Rise of Proprietary Estoppel

Since the dawn of time, promises over property have sparked the bitterest familial feuds in history. As those of us in the legal profession witness first-hand, these passionate disputes haven’t diminished in intensity.

As a firm with specialist experience in the agricultural industry, property disputes over family farms is an area where our expertise is often called upon. There has been a noted increase in these cases recently where proprietary estoppel has been invoked.

A recent case of mine, where we successfully reached a favourable settlement against a claim of proprietary estoppel and helped my client retain ownership of their farm in a bitter family dispute, has caused me to ponder the reasons behind this increase.

This rather old-fashioned, Victorian law, which feels like it could sit more comfortably in the pages of the Old Testament is experiencing something of a revival. One of the obvious factors contributing to this rise is the burgeoning value of agricultural land – average prices have risen by around 270% in the last ten years, and prices are continuing to rise.

Although it definitely plays a valuable role in securing justice in some instances, complex, drawn out estoppel cases often have a devastating impact on families; tearing them apart and really leaving no clear winners.

Interestingly, judgements have historically tended to fall in favour of the claimant, who is, more often than not, a family member seeking redress in the form of property for work they have completed with the expectation of receiving land as an inheritance.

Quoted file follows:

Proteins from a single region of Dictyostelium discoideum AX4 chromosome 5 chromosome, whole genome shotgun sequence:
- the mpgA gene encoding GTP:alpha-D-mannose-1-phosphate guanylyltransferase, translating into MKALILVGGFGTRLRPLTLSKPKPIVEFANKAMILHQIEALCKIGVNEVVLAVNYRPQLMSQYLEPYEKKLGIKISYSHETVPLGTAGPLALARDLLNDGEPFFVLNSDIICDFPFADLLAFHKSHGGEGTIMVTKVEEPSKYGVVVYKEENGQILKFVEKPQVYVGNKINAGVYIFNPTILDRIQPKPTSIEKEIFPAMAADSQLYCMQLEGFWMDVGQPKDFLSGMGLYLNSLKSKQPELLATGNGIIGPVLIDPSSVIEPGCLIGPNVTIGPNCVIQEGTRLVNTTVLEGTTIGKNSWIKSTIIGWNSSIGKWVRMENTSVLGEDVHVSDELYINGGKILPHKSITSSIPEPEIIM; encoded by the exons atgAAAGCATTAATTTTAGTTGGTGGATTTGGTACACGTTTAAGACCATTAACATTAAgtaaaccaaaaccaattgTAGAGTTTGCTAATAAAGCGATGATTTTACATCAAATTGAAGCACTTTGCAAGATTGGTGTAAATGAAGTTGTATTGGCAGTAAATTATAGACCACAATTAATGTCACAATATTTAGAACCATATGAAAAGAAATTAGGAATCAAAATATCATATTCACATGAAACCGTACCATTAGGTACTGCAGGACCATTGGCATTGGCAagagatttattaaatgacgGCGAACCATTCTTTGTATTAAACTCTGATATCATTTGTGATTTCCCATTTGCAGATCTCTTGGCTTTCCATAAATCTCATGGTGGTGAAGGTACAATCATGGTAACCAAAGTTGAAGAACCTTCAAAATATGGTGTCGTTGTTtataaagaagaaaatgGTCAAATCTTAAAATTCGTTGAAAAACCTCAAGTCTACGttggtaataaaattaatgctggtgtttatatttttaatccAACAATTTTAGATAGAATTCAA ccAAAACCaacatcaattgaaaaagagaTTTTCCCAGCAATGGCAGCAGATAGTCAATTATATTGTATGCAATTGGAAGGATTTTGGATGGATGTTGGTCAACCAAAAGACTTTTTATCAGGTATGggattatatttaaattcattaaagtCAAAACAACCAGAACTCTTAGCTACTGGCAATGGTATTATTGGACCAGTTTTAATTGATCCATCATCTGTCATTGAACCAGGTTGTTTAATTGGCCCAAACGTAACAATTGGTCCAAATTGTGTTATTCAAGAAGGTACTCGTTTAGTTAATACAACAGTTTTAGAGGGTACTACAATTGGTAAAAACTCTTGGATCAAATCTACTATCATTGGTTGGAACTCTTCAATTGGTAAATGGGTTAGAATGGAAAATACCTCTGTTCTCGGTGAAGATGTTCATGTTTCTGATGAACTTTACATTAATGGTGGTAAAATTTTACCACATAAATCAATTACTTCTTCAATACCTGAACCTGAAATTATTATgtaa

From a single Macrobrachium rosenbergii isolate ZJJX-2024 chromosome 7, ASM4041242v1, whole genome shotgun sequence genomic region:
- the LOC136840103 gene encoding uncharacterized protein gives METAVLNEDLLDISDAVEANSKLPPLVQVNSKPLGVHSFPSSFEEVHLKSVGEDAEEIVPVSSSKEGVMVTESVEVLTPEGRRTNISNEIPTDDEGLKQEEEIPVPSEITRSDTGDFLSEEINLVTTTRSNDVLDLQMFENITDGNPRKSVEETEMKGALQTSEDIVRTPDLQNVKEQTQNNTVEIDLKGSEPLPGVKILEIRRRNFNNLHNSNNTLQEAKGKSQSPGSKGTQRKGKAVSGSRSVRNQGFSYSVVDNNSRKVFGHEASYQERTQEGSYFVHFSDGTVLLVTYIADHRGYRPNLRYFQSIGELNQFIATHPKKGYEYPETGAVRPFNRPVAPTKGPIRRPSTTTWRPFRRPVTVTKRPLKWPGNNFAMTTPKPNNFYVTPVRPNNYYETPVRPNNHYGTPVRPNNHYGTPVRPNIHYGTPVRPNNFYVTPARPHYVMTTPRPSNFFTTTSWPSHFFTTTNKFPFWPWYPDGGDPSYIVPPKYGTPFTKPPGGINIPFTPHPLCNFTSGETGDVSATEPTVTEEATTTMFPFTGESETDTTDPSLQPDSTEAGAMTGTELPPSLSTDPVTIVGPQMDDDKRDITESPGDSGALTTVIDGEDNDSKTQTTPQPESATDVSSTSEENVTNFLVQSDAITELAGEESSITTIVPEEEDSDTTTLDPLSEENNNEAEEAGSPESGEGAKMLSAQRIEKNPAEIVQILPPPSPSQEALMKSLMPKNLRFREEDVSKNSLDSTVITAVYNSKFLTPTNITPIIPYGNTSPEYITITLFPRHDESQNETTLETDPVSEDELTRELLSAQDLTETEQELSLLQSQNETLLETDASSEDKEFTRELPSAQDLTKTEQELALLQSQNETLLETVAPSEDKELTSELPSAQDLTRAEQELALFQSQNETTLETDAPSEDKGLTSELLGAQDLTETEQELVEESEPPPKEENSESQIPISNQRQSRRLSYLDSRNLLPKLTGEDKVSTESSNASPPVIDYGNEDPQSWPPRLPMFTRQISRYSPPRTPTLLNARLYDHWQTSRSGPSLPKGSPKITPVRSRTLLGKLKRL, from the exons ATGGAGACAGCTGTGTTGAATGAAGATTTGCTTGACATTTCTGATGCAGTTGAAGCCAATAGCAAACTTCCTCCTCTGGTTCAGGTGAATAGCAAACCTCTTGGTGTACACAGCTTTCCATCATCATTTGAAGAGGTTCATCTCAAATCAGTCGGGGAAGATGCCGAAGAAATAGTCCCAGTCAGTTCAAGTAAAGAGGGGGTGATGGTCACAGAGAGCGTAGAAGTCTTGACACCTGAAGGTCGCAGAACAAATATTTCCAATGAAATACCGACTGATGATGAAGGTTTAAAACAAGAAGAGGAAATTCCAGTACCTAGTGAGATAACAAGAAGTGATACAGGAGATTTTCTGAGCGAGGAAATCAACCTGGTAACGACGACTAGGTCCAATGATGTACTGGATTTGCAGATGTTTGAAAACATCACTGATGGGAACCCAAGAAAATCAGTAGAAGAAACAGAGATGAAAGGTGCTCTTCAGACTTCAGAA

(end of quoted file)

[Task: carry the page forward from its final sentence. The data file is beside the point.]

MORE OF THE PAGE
In my view the often morally subjective and emotive nature of estoppel can be difficult for defendants to counter.  This is particularly true for our clients in the agricultural community, where farm ownership is intertwined so closely with personal and familial feelings of pride, legacy and rightful inheritance.

The romantic notion of a hard-done-by Cinderella esque character being ill-used and taken advantage of by wicked family members and forced to labour without recompense (Davies v. Davies [2014] EWCA Civ 568) is an image that has been firmly ingrained on our psyches since childhood and is difficult to shake. As a society, we’re also naturally hardwired to take side of the underdog – which can only serve to further the claimant’s cause.

As this tide of cases rises, I am becoming increasingly concerned at the number of farmers who do not have clear, water-tight succession plans in place. Helping our clients to take a step back, remove emotional ties and see their farms and agricultural land for the very valuable businesses that they are, is key to helping to avoid complex, long-running, expensive disputes. Farmers need to ensure that they have plans are in place with regard to their wills and inheritance planning to protect their assets and make sure that their children and families are adequately provided for.

Solicitors with agricultural practices or with strong rural ties, should also be working closely with rural accountants and tax advisors, who understand and empathise with the cultural and practical elements involved in agricultural life.

In my view, during the succession planning process, especially in the agricultural industry, solicitors also have a key role to play in helping to encourage clear and open lines of communication between family members to help to prevent future rifts and to ensure a positive process – helping to avoid potential rifts further down the line. 

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